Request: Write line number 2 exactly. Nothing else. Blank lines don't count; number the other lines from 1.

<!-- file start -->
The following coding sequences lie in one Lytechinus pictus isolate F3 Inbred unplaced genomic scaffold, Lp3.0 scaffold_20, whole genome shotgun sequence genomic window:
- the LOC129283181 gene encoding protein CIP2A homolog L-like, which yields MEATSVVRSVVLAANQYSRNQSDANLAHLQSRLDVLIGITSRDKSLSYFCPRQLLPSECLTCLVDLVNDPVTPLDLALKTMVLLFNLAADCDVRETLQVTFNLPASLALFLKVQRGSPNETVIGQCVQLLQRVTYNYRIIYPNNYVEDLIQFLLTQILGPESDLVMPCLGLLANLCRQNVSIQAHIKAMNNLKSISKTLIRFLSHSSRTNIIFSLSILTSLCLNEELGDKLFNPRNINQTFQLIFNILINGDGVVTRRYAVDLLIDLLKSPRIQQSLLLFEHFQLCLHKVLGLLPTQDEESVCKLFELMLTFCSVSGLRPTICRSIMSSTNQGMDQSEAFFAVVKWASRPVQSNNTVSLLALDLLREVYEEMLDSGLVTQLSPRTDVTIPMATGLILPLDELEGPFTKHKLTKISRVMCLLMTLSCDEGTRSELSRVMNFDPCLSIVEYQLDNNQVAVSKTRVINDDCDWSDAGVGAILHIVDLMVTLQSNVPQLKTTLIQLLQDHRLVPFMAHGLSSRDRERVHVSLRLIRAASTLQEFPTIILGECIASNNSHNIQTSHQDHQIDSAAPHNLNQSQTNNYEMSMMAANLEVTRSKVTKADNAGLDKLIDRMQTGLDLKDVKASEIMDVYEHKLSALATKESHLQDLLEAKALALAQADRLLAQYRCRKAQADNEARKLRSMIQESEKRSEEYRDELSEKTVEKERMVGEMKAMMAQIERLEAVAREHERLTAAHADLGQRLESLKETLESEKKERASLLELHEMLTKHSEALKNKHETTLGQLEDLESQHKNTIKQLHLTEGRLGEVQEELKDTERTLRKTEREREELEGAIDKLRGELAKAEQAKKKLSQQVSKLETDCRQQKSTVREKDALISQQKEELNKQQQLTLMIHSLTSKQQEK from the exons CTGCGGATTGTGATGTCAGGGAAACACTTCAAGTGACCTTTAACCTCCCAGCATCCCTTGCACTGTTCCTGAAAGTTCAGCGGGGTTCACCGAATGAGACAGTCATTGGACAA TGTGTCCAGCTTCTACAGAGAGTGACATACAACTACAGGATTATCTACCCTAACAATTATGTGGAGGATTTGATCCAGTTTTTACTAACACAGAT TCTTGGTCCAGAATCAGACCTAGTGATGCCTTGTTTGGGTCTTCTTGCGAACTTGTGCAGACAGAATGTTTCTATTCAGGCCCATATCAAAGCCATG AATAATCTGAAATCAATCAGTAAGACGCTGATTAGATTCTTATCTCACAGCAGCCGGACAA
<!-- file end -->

- the LOC129283181 gene encoding protein CIP2A homolog L-like, which yields MEATSVVRSVVLAANQYSRNQSDANLAHLQSRLDVLIGITSRDKSLSYFCPRQLLPSECLTCLVDLVNDPVTPLDLALKTMVLLFNLAADCDVRETLQVTFNLPASLALFLKVQRGSPNETVIGQCVQLLQRVTYNYRIIYPNNYVEDLIQFLLTQILGPESDLVMPCLGLLANLCRQNVSIQAHIKAMNNLKSISKTLIRFLSHSSRTNIIFSLSILTSLCLNEELGDKLFNPRNINQTFQLIFNILINGDGVVTRRYAVDLLIDLLKSPRIQQSLLLFEHFQLCLHKVLGLLPTQDEESVCKLFELMLTFCSVSGLRPTICRSIMSSTNQGMDQSEAFFAVVKWASRPVQSNNTVSLLALDLLREVYEEMLDSGLVTQLSPRTDVTIPMATGLILPLDELEGPFTKHKLTKISRVMCLLMTLSCDEGTRSELSRVMNFDPCLSIVEYQLDNNQVAVSKTRVINDDCDWSDAGVGAILHIVDLMVTLQSNVPQLKTTLIQLLQDHRLVPFMAHGLSSRDRERVHVSLRLIRAASTLQEFPTIILGECIASNNSHNIQTSHQDHQIDSAAPHNLNQSQTNNYEMSMMAANLEVTRSKVTKADNAGLDKLIDRMQTGLDLKDVKASEIMDVYEHKLSALATKESHLQDLLEAKALALAQADRLLAQYRCRKAQADNEARKLRSMIQESEKRSEEYRDELSEKTVEKERMVGEMKAMMAQIERLEAVAREHERLTAAHADLGQRLESLKETLESEKKERASLLELHEMLTKHSEALKNKHETTLGQLEDLESQHKNTIKQLHLTEGRLGEVQEELKDTERTLRKTEREREELEGAIDKLRGELAKAEQAKKKLSQQVSKLETDCRQQKSTVREKDALISQQKEELNKQQQLTLMIHSLTSKQQEK from the exons CTGCGGATTGTGATGTCAGGGAAACACTTCAAGTGACCTTTAACCTCCCAGCATCCCTTGCACTGTTCCTGAAAGTTCAGCGGGGTTCACCGAATGAGACAGTCATTGGACAA TGTGTCCAGCTTCTACAGAGAGTGACATACAACTACAGGATTATCTACCCTAACAATTATGTGGAGGATTTGATCCAGTTTTTACTAACACAGAT TCTTGGTCCAGAATCAGACCTAGTGATGCCTTGTTTGGGTCTTCTTGCGAACTTGTGCAGACAGAATGTTTCTATTCAGGCCCATATCAAAGCCATG AATAATCTGAAATCAATCAGTAAGACGCTGATTAGATTCTTATCTCACAGCAGCCGGACAA